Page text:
Ethics are principles concerning right and wrong behavior that govern how we conduct ourselves. Morals are standards of behavior based on those ethical principles. Ensuring the highest standards of ethical behavior is central to the fire service mission and to managing a fire department effectively.
Ethical behavior almost appears to be a logical extension of the culture of firefighting, given the fire service’s shared mission to serve society positively.
Firefighters exhibit physical courage every day, so doesn’t it follow that they would also display moral courage and strength of character? Isn’t ethical behavior part of the shared mission of fire departments, exhibited in the rituals, traditions, and everyday experiences of being a firefighter?
Moral, selfless and trustworthy
The fire service has a tradition of putting the common good above the individual good, an approach that advances the idea of moral and selfless behavior. The public image of firefighters as selfless servants of the common good certainly supports the idea that departments display the best ethical code and highest moral convictions.
Successful fire departments are built around integrity, trust, ethical behavior, transparency, and open communication
Successful fire departments are built around a culture of integrity, trust, and ethical behavior, not to mention transparency and open communication among personnel. Trust is especially relevant among team members when there is a common goal that can be a matter of life and death.
Hopefully, ethical infractions are more the exception than the rule in the fire service. When there is sexual misconduct, drug use, theft, or cheating in a fire department, the transgression generally makes its way into the media.
As much as such incidents tend to sully the reputation of the broader fire service, we can take comfort in the fact that they are the exception rather than the rule. News articles focus on the unusual, not the day-to-day. Heaven forbid such activities to become accepted practices to the point that they are no longer newsworthy!
Transparent reporting of misconduct
If and when there is a moral or ethical lapse in a fire department, transparent reporting of the misdeeds to the public is critical to ensuring ongoing public trust.
The offenders should be held accountable, as should leaders who perpetuated an environment in which misdeeds were tolerated. As we all learned from Watergate, the coverup is often worse than the crime.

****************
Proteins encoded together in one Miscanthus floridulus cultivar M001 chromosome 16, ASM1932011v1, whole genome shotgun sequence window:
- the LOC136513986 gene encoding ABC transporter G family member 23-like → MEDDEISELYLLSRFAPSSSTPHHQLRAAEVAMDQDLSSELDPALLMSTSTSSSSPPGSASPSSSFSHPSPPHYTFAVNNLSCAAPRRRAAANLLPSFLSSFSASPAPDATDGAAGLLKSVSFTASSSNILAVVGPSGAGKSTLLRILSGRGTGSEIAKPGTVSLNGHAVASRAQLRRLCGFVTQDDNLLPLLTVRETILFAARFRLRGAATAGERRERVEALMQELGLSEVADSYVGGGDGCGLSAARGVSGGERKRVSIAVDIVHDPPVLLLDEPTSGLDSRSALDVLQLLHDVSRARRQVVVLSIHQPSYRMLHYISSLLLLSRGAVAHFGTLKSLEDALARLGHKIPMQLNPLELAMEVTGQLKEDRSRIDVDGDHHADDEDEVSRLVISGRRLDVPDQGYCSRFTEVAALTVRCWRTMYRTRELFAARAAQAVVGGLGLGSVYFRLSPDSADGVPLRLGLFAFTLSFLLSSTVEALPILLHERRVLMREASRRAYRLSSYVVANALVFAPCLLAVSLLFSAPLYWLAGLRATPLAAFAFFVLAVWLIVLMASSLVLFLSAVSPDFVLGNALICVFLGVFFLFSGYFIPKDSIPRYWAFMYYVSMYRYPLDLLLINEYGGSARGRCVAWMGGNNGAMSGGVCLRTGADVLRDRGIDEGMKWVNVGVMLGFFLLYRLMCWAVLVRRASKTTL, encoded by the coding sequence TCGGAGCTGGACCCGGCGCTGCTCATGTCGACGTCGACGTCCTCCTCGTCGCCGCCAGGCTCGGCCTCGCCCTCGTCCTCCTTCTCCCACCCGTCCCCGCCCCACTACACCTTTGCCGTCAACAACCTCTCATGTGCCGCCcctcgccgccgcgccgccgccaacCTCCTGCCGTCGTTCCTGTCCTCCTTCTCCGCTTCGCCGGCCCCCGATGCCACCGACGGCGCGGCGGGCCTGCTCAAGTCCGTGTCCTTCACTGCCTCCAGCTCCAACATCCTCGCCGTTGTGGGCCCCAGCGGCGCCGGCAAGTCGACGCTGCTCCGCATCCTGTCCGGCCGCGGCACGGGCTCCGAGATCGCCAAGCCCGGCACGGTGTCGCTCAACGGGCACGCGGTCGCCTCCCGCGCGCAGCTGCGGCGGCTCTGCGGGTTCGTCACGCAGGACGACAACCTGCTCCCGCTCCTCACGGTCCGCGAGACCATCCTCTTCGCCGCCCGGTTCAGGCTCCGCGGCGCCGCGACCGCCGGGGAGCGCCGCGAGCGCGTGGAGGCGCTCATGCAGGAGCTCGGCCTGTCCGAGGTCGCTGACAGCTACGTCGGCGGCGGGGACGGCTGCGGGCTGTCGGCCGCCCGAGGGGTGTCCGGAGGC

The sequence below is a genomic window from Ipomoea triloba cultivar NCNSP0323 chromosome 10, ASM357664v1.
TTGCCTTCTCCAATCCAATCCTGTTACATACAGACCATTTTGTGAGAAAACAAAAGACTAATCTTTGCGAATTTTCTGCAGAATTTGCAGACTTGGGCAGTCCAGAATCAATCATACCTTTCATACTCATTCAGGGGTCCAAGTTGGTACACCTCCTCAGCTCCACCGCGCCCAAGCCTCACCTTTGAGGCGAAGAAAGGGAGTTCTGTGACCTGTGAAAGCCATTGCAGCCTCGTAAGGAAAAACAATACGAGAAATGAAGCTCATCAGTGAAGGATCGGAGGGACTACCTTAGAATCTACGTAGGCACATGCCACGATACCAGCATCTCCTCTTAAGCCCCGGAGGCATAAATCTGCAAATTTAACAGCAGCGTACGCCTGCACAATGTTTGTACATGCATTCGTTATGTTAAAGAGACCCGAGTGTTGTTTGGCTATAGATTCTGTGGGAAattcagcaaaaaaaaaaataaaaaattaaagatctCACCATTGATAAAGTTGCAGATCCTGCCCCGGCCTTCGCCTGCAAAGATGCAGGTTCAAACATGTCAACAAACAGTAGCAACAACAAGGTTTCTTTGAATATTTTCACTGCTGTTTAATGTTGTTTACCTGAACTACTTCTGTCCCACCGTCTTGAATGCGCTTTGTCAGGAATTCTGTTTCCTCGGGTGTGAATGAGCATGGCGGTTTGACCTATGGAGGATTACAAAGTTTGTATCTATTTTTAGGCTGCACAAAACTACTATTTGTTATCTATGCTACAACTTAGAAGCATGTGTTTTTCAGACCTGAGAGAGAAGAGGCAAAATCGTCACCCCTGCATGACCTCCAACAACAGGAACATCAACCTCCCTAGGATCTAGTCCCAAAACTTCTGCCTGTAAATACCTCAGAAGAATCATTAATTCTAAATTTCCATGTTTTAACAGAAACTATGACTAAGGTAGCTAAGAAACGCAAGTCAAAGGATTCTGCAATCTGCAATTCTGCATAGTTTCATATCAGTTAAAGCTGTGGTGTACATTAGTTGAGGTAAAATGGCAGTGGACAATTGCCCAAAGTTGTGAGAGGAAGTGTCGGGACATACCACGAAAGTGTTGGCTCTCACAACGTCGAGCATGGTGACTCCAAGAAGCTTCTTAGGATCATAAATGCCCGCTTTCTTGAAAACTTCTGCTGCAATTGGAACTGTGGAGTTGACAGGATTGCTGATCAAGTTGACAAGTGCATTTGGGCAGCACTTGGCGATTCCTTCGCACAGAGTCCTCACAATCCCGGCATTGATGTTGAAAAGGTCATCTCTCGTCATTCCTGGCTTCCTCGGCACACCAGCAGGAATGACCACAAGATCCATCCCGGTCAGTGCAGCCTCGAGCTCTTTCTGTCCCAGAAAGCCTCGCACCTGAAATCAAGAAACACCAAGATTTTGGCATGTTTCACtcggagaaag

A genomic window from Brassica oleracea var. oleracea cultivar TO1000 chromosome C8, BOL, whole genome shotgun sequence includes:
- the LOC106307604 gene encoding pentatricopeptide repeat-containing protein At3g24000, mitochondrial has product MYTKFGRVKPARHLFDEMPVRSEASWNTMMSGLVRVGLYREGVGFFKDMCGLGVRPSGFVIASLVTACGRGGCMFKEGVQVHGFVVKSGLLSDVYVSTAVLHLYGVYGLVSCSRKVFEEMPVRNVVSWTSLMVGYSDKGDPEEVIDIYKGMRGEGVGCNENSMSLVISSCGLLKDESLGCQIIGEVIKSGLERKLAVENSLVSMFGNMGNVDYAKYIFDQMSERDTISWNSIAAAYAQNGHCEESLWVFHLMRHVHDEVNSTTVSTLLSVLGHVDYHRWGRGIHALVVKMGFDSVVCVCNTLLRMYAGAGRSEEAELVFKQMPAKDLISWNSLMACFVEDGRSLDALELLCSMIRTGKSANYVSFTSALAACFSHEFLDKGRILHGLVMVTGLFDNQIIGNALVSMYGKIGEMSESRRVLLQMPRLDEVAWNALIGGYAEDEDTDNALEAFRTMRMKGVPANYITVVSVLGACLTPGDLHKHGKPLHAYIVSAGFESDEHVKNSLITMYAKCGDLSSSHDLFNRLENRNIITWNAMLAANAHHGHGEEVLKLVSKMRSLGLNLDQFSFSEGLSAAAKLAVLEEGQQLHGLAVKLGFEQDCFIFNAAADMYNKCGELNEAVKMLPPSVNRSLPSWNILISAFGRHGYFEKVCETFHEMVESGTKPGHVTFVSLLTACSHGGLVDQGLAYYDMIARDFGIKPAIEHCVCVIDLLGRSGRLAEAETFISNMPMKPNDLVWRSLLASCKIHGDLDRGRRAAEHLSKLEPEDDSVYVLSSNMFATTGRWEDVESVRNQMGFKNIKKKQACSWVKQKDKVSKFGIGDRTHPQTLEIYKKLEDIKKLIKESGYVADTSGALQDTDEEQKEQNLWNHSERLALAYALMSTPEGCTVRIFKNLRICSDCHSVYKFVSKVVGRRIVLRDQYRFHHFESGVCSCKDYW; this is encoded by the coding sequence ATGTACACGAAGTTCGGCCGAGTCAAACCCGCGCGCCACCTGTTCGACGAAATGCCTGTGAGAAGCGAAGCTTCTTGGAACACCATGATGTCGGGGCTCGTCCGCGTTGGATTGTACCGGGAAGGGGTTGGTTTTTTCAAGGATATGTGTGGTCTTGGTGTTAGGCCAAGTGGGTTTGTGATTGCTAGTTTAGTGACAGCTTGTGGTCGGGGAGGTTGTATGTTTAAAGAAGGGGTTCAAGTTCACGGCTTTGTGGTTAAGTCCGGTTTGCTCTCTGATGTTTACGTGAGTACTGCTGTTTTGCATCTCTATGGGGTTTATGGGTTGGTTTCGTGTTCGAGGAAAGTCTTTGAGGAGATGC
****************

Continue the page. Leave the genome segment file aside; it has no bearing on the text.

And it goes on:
Code of conduct
Many fire departments have unspoken expectations about how fire personnel should conduct themselves. Those expectations are part of the tradition of firefighting, but shouldn’t they also be explicitly spelled out, if only to make it easier for newcomers to grasp their nuance and understand their importance?
Ethical and moral conduct
Departments can promote the best behavior and standards among their members by explicitly defining a code of ethics and stating their core values.
Ethical and moral conduct should be incorporated into every department’s policies and SOPs
Ethical and moral conduct should be incorporated into every department’s policies and standard operating procedures (SOPs). Top managers of a department should lead by example and embody faultless role models for every member of the department, but especially the newbies.
In the best-case scenario, fire departments consider issues of ethics and morals often and seek out ways to communicate those core values up and down the department’s ranks.
Expressing core values and expectations often can ensure they are not taken for granted or even ignored. Especially useful is to consider practical ways ethics and morals can be incorporated into the everyday operation of a department.
Code of ethics
As a starting point, or to provide more food for thought, consider the National Society of Executive Fire Officers’ Firefighter Code of Ethics, which includes this observation, “Character is defined by decisions made under pressure when no one is looking when the road contains land mines, and the way is obscured.”
Here are some other points excerpted from the Firefighter Code of Ethics – more food for thought:
- Conduct personal affairs in a manner that does not improperly influence the performance of duties or bring discredit to the organization.
- Avoid financial investments, outside employment, outside business interests, or activities that conflict with or are enhanced by a firefighter’s official position or have the potential to create the perception of impropriety.
- Never harass, intimidate or threaten fellow members of the service or the public and stop or report the actions of other firefighters who engage in such behaviors.